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How Canada’s Prince Edward Island potato farmers combat soil erosion and disease threats

The article “How farmers in potato ‘world capital’ deal with soil erosion“, written by Adam Clarke and published on Farmers Weekly (FWI), provides a detailed insight into the specific challenges faced by potato farmers in Canada’s Prince Edward Island (PEI) province and the measures being taken to address them. It also highlights the broader implications of soil erosion for agricultural productivity and the steps being taken at the EU level to tackle this issue.

Prince Edward Island, located on the east coast of Canada is known to some as the “Potato Capital” of the world with an annual harvest of 1.45 million tonnes of potatoes. The island’s undulating topography and maritime climate, characterized by over 1,000mm of annual rainfall, harsh winter freeze-thaw cycles, and high winds, pose a threat to its sustainability.

PEI potato farmers, such as Elizabeth Irving of Indian River Farms, are particularly concerned about soil erosion, which is exacerbated by these environmental factors. To address this, initiatives such as reducing tilling, implementing cover crops, and using advanced technology to monitor soil health and crop quality are being trialed.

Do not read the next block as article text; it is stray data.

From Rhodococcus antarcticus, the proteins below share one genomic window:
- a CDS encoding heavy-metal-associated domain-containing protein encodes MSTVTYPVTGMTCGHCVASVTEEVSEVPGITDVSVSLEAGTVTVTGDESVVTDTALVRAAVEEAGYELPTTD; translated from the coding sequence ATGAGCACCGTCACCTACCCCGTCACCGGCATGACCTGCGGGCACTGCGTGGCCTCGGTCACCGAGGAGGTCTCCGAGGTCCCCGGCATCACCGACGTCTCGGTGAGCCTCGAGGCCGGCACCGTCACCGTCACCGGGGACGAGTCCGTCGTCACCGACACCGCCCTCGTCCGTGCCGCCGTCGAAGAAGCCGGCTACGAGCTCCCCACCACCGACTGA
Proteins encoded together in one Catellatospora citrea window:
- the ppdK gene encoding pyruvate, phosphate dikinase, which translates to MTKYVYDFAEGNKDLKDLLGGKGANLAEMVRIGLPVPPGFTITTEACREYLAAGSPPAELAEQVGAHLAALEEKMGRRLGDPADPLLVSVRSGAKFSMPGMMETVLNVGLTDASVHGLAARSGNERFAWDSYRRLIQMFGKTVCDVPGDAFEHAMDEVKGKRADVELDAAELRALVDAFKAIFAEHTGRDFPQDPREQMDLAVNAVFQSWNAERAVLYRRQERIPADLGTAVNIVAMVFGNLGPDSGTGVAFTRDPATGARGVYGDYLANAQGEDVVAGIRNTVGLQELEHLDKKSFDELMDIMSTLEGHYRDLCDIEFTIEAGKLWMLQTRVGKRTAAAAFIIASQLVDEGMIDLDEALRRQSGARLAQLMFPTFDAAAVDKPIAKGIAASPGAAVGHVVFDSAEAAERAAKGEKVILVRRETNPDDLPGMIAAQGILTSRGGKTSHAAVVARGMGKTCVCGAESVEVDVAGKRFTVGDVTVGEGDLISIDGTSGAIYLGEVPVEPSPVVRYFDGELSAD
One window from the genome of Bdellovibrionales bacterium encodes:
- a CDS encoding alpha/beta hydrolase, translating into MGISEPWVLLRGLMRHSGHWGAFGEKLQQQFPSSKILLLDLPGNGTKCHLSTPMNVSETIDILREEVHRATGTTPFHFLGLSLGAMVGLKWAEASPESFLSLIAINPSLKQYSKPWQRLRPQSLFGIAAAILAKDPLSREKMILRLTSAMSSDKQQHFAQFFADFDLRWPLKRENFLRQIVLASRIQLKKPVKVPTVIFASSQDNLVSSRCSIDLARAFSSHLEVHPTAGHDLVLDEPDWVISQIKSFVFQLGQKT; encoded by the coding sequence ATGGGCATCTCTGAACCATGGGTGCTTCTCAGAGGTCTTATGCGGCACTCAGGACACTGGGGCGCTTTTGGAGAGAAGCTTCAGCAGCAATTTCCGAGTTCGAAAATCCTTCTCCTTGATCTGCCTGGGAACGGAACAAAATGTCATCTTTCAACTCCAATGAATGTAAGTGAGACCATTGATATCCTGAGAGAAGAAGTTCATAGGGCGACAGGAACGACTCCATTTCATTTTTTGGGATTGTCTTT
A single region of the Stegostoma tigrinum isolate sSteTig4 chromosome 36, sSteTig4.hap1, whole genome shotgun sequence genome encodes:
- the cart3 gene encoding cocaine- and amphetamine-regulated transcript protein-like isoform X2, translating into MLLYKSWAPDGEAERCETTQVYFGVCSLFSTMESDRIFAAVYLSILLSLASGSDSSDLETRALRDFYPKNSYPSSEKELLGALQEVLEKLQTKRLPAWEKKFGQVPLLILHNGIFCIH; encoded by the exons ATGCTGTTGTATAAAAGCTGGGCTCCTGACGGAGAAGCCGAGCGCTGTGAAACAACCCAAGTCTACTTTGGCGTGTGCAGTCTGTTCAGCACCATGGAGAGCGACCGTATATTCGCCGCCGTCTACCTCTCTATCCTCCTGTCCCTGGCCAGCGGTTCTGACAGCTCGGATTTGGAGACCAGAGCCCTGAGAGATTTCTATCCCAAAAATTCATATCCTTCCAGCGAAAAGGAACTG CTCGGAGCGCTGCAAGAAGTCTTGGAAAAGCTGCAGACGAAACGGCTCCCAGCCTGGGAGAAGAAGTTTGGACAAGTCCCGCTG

The European Union is also grappling with the issue of soil erosion, which costs European countries €1.25 billion in annual agricultural productivity loss. To mitigate this, the EU has implemented measures such as requiring farmers to maintain minimum soil cover and appropriate land management to prevent erosion in order to receive financial support. These efforts underscore the global significance of addressing soil erosion in agricultural regions.

The challenges faced by PEI and the initiatives being undertaken to combat soil erosion and disease reflect a broader trend in the agricultural sector, where the impact of climate change and environmental degradation is increasingly being felt. As populations grow and temperatures rise, the shift to more sustainable agricultural practices becomes essential to ensure food security and preserve the health of the soil.

Source: Farmers Weekly (FWI). Read the extensive article here
Photo: Credit PEI Potato Board

Editor & Publisher: Lukie Pieterse


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